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Second Welland Canal Turning Basin
The Second Welland Canal turning basin was once located in the area that is now a large open field in the south-west corner of Mountain Locks Park, adjacent the intersection of Bradley St. and Mountain St. This open area was once part of a large pond that connected lock 15 at the north end of the field to lock 16 in the east. Today it's a nice place to walk around, but a little exploring can reveal its fascinating past history.
The turning basin is significant for a couple of reasons. When the Second Welland Canal was built in 1842-1845, its route changed direction at this point from a north-south direction to one that was heading east-west. This 90 degree turn was uncharacteristic for the canal, and required a wider area of water to allow ships to pass each other and navigate the turn. The other reason for the turning basin was closely tied to Locks 16 to 21. These locks made a steep climb, were situated close together and offered no place for boats going in opposite directions to pass each other. It was therefore customary for boats to gather in the turning basin until the locks were clear and then for groups of boats to ascend locks 16 to 21 together.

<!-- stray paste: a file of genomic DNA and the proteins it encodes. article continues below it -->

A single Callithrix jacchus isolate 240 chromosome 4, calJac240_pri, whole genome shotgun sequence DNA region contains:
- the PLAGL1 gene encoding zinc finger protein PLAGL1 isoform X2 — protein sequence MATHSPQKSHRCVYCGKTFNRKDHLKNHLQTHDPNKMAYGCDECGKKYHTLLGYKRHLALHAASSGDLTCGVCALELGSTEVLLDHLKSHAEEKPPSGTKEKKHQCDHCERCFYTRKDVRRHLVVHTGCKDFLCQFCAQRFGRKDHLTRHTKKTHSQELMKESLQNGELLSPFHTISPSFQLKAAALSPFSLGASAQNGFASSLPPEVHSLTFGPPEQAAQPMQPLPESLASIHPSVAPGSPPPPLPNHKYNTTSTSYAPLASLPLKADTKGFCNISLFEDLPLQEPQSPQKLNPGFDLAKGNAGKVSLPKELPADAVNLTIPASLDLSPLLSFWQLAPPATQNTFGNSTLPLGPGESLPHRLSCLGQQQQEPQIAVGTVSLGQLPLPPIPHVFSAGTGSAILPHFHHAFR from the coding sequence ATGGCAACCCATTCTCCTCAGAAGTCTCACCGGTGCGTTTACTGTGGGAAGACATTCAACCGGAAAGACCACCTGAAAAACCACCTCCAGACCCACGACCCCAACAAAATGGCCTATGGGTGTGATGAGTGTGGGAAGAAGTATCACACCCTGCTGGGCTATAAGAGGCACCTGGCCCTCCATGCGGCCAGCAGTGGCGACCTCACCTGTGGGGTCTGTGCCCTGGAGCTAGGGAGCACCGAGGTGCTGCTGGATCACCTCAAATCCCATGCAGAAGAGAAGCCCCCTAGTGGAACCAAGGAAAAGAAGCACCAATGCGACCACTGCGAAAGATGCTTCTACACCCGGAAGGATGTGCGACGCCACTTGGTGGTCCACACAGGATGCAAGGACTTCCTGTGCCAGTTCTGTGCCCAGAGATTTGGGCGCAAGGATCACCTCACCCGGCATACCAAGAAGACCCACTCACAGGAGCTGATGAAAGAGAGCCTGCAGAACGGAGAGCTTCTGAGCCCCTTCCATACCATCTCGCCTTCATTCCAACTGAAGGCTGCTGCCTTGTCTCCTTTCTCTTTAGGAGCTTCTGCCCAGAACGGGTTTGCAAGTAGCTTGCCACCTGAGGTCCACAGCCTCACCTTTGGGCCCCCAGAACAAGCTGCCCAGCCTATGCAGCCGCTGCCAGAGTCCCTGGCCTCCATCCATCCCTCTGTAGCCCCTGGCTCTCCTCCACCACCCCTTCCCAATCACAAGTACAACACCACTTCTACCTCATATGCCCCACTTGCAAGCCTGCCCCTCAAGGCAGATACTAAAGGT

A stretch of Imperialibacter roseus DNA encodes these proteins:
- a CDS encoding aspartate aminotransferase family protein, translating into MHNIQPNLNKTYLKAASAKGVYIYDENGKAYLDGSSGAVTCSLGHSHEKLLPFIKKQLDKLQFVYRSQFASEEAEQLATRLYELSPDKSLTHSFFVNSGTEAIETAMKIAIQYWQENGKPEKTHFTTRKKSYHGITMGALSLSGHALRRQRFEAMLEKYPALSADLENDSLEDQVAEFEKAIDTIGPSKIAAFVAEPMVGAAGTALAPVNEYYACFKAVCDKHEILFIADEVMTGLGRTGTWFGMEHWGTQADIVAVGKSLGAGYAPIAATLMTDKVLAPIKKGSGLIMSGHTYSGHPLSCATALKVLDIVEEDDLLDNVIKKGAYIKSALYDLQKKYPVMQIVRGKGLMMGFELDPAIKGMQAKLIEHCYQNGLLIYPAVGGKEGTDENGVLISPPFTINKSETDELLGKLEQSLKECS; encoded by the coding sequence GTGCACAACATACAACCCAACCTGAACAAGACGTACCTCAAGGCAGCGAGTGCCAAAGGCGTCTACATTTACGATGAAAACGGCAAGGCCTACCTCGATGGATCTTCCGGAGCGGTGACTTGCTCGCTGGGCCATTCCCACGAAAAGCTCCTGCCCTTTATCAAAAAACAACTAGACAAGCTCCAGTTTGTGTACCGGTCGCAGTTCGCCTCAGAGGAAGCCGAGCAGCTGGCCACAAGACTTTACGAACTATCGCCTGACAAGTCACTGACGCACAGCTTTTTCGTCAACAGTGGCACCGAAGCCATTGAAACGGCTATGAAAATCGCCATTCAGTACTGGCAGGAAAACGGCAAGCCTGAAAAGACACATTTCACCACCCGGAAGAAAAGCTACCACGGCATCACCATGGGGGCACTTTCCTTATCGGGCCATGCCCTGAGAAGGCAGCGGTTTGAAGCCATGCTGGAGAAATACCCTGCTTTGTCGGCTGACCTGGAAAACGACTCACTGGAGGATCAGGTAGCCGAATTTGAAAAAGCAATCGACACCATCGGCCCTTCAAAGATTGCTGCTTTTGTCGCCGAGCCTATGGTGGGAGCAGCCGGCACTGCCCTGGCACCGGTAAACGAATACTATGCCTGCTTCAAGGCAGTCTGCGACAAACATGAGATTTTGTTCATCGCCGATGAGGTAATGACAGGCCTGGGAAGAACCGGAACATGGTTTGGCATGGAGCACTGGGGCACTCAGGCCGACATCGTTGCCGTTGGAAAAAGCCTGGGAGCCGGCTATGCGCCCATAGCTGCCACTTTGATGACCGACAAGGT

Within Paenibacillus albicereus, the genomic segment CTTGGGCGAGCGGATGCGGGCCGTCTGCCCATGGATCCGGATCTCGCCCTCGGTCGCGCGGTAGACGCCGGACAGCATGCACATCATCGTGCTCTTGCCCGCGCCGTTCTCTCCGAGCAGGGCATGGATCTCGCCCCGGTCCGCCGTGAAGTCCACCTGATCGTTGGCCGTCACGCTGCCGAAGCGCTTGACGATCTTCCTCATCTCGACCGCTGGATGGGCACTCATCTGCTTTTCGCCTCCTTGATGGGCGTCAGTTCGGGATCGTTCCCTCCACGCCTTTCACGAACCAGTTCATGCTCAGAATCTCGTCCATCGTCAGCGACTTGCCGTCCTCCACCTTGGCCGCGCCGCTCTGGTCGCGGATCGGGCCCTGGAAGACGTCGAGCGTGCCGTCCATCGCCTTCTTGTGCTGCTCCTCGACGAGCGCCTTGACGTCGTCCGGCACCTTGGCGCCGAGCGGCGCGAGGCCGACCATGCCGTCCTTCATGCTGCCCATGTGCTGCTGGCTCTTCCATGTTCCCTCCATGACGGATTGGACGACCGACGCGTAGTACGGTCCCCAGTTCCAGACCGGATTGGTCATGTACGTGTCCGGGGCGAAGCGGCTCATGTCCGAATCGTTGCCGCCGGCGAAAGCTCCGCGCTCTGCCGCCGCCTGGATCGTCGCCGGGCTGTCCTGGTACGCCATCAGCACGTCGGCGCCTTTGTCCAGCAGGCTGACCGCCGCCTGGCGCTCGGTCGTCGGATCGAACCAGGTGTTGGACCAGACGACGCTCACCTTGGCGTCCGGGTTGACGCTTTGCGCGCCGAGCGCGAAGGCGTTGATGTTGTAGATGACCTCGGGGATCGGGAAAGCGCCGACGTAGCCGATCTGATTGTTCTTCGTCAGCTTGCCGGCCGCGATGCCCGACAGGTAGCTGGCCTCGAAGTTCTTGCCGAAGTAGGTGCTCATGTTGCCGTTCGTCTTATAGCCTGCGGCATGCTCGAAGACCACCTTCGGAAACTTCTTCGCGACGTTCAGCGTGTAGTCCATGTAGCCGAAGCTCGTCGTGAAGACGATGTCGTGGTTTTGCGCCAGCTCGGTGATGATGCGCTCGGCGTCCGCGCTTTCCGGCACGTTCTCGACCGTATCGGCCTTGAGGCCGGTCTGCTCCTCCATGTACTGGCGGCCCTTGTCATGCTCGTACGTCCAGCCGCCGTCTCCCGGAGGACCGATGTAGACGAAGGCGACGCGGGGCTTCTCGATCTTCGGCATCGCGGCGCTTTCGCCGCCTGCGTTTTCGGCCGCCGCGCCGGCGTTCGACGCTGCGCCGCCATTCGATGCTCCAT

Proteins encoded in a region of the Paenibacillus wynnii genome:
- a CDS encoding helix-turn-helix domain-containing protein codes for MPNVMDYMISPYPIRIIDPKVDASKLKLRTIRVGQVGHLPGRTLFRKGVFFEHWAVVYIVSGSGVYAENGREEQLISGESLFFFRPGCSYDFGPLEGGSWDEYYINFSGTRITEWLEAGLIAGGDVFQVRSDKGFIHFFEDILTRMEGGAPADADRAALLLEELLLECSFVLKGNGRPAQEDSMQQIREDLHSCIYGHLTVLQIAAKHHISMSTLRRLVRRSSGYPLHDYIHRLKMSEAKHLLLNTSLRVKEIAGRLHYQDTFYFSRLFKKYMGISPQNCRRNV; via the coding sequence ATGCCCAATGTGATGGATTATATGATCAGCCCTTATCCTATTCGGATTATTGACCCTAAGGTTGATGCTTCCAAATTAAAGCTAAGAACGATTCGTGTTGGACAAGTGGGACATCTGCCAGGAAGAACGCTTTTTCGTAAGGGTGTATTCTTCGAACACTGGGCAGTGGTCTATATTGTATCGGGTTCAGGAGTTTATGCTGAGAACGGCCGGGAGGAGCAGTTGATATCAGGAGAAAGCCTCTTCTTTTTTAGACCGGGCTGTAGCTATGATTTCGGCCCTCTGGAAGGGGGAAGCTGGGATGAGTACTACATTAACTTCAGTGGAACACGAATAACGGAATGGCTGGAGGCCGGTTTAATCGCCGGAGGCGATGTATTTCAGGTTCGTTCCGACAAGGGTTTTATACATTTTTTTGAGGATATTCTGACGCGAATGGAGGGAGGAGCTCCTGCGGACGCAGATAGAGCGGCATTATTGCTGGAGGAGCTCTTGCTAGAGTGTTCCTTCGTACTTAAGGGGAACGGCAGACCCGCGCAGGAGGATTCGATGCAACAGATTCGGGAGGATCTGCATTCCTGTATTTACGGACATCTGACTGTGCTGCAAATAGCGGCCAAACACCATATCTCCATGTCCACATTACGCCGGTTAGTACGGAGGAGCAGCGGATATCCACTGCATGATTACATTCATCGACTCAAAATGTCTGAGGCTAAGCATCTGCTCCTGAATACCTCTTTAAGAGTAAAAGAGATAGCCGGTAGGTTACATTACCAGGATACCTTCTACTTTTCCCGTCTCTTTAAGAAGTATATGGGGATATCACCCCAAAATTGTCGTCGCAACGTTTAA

Adjacent Land Use
Mountain Locks Park is filled with remnants of the First and Second Welland Canal. To start exploring the turning basin walk north a short distance to find Lock 15 near the intersection of Mountain Rd. and Glendale Avenue, or travel east along Bradley street to find Lock 16. Much of the original retaining wall from the pond can be seen in the forested area north east of the field.
Above: 1850s map of the west end of the area that is now known as Mountain Locks Park. Water-filled channels of the era are rendered in blue. The locks of Neptune's Ladder are in the foreground. The turning basin is located between Locks 15 and 16 (image courtesy Matthew Jantz).
From Hwy 406
From Hwy 406
Exit Hwy 406 at Glendale Ave. Travel east on Glendale approximately 400 meters. Turn right onto Mountain Rd and then immediately left onto Bradley St. After approximately 400 meters parking will appear on the left side of the road.
Text and photographs on this page were graciously contributed by Matthew Jantz.